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Healthy big cats like this lynx stand erect on the tips of their toes, not back on their feet.

 

Like their cousins the domestic cat, big cats use their claws to balance themselves, run, and grasp.

 

Dr. Conrad explains how large cats use their paws and claws, noting how their size and heft can make the animal
susceptible to extreme trauma and disastrous health effects after having their toes amputated.

 

It can be too painful for cats that have been declawed to bear weight on their toes normally.
Arthritis and permanent lameness are common after-effects of declaw surgery.

 

They may develop "paddle-feet" and walk on their wrists or elbows, like Naala (shown lower left),
or they may stop walking altogether, like Aspen (shown right).

 

Although Dr. Wendelburg has performed many rehabilitative surgeries to repair the maimed feet of big cats,
he was mortified at what he saw in the pre-op X-ray of a tiger named Drifter.

 

Regrowth of bone and numerous bone fragments scattered all around the amputated toes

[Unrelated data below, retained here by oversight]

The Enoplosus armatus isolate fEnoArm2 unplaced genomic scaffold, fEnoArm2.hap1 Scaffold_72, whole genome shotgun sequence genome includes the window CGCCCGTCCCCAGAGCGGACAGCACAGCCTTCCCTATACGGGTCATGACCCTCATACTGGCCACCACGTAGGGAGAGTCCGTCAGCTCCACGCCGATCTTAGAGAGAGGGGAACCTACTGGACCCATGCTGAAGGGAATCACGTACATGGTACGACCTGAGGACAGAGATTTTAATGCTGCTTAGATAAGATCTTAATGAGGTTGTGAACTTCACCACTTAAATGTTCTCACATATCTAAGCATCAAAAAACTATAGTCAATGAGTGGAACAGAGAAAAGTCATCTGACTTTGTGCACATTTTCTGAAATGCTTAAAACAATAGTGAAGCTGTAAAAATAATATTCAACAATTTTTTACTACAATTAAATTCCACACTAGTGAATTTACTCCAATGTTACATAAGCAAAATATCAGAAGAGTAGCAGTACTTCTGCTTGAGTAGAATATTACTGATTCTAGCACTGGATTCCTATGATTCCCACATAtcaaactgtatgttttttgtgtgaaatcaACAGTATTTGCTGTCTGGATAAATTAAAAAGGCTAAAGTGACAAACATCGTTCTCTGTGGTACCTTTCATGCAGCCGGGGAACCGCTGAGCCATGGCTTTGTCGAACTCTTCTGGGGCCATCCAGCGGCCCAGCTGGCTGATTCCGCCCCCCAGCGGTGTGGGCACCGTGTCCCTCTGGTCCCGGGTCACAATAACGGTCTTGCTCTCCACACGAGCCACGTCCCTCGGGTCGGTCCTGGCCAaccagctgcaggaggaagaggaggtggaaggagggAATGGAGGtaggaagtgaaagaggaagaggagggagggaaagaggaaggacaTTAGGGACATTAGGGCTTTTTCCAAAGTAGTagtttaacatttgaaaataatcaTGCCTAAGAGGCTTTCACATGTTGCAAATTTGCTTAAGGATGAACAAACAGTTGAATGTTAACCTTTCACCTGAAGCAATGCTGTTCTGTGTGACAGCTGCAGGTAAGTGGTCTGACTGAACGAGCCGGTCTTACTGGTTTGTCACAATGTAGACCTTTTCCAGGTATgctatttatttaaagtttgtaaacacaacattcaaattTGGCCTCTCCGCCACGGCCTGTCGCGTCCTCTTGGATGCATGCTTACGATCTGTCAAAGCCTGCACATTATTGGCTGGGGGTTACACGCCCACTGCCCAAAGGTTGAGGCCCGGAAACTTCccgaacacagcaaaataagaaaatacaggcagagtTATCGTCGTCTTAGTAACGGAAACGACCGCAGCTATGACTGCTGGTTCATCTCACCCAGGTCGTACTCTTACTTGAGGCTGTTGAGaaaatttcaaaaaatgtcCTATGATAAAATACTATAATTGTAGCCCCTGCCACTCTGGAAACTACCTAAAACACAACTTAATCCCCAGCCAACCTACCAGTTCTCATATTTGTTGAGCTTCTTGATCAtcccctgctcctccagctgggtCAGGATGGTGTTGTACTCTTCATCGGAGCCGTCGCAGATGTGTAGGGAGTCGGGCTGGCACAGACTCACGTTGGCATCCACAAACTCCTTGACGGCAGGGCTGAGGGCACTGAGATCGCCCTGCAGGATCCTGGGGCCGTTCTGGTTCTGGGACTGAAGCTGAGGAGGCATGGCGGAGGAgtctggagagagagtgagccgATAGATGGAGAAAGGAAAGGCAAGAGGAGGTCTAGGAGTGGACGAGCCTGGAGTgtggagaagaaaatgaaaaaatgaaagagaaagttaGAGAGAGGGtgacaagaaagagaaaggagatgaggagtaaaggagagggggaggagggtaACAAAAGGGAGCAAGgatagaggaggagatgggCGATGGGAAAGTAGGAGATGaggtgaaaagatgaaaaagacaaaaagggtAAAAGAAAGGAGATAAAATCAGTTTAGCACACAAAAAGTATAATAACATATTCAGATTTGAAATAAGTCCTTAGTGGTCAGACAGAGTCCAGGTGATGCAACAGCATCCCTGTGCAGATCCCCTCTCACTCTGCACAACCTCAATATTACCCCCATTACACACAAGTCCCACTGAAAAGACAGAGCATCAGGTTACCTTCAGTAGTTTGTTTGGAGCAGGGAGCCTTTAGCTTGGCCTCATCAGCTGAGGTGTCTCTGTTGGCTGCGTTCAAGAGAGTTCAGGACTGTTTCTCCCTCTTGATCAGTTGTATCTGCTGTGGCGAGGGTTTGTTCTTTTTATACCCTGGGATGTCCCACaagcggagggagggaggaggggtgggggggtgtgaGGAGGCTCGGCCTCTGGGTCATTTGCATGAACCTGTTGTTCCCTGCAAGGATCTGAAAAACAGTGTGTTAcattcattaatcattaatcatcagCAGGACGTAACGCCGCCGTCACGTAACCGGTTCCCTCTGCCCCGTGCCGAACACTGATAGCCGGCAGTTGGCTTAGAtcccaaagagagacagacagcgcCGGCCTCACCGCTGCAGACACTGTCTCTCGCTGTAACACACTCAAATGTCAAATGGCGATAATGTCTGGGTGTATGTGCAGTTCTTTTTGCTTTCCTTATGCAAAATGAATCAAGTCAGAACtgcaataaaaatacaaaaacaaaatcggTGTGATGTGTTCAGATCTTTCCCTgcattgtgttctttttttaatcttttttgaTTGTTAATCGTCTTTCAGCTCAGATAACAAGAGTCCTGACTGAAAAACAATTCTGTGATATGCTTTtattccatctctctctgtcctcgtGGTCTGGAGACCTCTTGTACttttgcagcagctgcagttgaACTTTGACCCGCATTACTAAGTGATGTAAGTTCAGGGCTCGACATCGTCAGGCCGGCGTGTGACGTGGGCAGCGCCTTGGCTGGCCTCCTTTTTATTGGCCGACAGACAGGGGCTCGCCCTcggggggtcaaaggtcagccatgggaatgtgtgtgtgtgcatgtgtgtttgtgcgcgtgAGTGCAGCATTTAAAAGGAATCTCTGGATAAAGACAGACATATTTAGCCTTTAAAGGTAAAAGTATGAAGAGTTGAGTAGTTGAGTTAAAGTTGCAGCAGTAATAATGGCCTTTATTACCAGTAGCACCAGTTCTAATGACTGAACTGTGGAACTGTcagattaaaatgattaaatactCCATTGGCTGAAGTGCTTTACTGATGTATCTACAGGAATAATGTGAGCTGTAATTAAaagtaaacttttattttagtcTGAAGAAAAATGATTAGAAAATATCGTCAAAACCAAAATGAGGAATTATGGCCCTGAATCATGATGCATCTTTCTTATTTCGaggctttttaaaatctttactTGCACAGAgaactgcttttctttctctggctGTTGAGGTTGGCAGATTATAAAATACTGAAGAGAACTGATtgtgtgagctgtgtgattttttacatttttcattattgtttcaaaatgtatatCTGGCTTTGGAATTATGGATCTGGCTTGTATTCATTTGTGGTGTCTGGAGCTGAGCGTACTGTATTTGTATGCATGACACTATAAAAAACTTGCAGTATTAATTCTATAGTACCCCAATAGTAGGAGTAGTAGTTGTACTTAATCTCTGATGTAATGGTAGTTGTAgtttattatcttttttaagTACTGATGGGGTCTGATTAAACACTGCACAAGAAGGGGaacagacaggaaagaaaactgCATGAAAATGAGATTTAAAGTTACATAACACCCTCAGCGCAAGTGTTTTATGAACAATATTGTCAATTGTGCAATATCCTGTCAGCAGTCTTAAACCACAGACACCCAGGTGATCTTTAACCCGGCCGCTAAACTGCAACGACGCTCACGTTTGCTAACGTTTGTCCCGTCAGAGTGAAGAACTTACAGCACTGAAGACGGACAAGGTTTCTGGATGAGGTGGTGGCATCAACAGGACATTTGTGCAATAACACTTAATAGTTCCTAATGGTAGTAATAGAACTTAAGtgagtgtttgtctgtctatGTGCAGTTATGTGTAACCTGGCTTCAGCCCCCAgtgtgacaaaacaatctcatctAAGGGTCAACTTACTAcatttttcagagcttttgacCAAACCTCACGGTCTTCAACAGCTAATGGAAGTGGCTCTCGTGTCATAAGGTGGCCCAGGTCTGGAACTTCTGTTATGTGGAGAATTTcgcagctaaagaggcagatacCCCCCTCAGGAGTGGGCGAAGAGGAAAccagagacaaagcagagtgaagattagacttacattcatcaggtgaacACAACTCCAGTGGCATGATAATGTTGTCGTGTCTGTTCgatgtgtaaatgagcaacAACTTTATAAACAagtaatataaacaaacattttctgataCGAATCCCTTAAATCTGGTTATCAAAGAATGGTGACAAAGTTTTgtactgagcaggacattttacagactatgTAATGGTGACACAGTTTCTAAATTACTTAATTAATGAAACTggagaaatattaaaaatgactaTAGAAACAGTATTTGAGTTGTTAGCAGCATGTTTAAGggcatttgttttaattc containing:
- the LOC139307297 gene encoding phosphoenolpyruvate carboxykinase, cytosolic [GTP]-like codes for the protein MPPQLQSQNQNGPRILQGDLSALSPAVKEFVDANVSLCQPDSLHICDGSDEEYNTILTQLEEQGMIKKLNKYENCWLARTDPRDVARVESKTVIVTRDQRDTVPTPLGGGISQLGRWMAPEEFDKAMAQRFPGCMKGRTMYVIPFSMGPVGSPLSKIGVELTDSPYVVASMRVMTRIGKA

was responsible for causing excruciating pain in Drifter's foot.

 

Dr. Conrad preps the tiger for a surgery that will last five to six hours.  Repair surgeries on front and back paws
usually are done in two separate operations, because being under anesthesia for much longer than six hours is risky.

 

Dr. Wendelburg makes an incision that reveals not a mere "pebble in the shoe,"
but a good-sized "rock" growing inside the paw.

 

Dr. Conrad and a technician are stunned at the size of the extraction from the tiger's paw.

 

Several weeks after surgery, Drifter feels much better.  He is among thousands of big cats that have been maimed by declawing, but among this unenviable group, he is one of the fortunate few that had repair surgery to alleviate his suffering.